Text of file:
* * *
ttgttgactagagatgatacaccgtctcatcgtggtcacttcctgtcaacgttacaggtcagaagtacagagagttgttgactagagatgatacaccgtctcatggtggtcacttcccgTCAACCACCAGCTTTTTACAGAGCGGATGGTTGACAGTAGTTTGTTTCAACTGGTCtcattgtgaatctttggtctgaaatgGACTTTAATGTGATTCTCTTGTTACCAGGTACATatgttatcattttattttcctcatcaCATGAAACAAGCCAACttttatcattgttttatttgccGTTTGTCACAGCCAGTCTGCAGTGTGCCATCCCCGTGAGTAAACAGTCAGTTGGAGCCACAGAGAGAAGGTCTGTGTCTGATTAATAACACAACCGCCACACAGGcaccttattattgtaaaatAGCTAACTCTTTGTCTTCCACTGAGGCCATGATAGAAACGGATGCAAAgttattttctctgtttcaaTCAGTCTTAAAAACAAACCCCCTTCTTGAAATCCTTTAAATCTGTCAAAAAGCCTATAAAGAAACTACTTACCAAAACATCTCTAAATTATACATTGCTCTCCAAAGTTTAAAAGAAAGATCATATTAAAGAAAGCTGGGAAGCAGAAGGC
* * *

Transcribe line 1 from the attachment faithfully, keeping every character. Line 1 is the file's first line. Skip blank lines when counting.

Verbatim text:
ttgttgactagagatgatacaccgtctcatcgtggtcacttcctgtcaacgttacaggtcagaagtacagagagttgttgactagagatgatacaccgtctcatggtggtcacttcccgTCAACCACCAGCTTTTTACAGAGCGGATGGTTGACAGTAGTTTGTTTCAACTGGTCtcattgtgaatctttggtctgaaatgGACTTTAATGTGATTCTCTTGTTACCAGGTACATatgttatcattttattttcctcatcaCATGAAACAAGCCAACttttatcattgttttatttgccGTTTGTCACAGCCAGTCTGCAGTGTGCCATCCCCGTGAGTAAACAGTCAGTTGGAGCCACAGAGAGAAGGTCTGTGTCTGATTAATAACACAACCGCCACACAGGcaccttattattgtaaaatAGCTAACTCTTTGTCTTCCACTGAGGCCATGATAGAAACGGATGCAAAgttattttctctgtttcaaTCAGTCTTAAAAACAAACCCCCTTCTTGAAATCCTTTAAATCTGTCAAAAAGCCTATAAAGAAACTACTTACCAAAACATCTCTAAATTATACATTGCTCTCCAAAGTTTAAAAGAAAGATCATATTAAAGAAAGCTGGGAAGCAGAAGGC